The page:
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ENDOMETRIAL HYPERPLASIA AND POLYCYSTIC OVARIAN SYNDROME
Endometrial hyperplasia – thick lining of endometrium on ultrasound
Endometrial hyperplasia may be a precursor to endometrial carcinoma. Cystic glandular hyperplasia may progress to cancer in 0.4% of cases. Adenomatous hyperplasia may progress in up to 15% of cases over a period of 10 years.
Some clinicians suggest that women with PCOS who have amenorrhea (no menstrual cycles over a period of twelve months) or oligomenorrhea (menstrual periods occurring at intervals of greater than 35 days, with only four to nine periods in a year) should be considered for withdrawal bleeding to help prevent endometrial hyperplasia.
In other words, patients with PCOS who have irregular periods do not have the monthly loss of tissue that patients with normal menstrual cycles do have. Therefore, the lining of the uterus (endometrium) continues to get thicker and thicker, because the tissue is not being shed and because there is constant exposure to estrogen, due to the lack of ovulation. These patients therefore are at higher risk to have hyperplasia. Some also recommend that PCOS women should have a period at least every 3 months.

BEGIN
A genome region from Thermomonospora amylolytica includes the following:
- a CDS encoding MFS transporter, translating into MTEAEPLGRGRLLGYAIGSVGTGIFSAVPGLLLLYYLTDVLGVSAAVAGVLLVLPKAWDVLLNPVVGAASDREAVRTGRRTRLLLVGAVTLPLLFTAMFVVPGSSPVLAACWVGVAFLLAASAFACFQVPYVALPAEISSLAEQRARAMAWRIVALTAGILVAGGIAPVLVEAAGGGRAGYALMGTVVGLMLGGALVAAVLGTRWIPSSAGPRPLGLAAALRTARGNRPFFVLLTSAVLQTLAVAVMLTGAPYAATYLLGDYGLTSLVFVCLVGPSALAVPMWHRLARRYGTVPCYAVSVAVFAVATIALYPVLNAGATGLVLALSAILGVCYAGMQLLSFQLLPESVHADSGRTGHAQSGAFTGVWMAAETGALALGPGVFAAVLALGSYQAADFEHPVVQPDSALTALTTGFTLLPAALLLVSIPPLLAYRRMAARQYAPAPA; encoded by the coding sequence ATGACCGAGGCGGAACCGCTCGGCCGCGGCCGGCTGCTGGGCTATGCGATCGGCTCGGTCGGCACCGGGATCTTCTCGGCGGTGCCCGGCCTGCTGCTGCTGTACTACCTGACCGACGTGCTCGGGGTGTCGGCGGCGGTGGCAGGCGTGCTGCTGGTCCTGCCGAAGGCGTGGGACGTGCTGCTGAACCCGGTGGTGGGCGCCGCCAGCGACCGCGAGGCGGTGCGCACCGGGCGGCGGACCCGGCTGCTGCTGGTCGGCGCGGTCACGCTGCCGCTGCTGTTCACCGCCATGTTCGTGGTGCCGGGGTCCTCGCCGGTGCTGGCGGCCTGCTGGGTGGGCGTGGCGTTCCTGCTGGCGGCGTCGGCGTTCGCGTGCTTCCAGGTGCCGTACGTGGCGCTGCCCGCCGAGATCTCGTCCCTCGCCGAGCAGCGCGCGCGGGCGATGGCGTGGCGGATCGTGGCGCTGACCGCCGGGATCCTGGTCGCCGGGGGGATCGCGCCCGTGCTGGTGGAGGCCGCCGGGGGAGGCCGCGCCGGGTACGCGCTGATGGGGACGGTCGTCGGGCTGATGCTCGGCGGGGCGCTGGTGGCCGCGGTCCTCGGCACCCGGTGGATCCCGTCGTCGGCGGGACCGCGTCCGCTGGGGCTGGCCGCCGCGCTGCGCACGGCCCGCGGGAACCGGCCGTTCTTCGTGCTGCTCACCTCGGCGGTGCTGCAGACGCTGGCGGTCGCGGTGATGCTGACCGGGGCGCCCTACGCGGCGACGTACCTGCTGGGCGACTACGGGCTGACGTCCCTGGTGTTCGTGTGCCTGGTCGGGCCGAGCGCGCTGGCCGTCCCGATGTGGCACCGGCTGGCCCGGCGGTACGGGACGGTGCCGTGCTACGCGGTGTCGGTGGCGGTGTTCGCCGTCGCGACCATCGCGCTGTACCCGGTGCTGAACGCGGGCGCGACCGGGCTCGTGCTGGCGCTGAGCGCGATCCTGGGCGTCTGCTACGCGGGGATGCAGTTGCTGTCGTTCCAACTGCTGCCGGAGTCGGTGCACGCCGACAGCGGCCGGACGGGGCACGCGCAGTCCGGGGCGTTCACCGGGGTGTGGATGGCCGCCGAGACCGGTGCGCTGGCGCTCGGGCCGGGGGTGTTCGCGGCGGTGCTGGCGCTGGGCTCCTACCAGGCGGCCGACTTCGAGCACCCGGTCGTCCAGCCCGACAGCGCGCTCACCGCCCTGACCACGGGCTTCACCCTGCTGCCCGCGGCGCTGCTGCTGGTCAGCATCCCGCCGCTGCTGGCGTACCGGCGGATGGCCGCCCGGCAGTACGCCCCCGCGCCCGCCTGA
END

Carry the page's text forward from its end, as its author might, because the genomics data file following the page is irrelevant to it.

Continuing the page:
Dr. Brandeis recommends that patients with PCOS patients should have an ultrasound to measure endometrial thickness every 6-12 months. If the lining is over 10 mm, this patient may be encouraged to have an artificially-induced cycle of bleeding. This can be accomplished most effectively with a low-dose birth control pill. After the cycle of bleeding, Dr. Brandeis may recommend a repeat vaginal ultrasound and possibly an endometrial biopsy, especially if the endometrium did not become thinner after the cycle of bleeding. Other options include a progesterone-secreting intra-uterine system such as Mirena.
Progesterone-secreting intra-uterine system such as Mirena.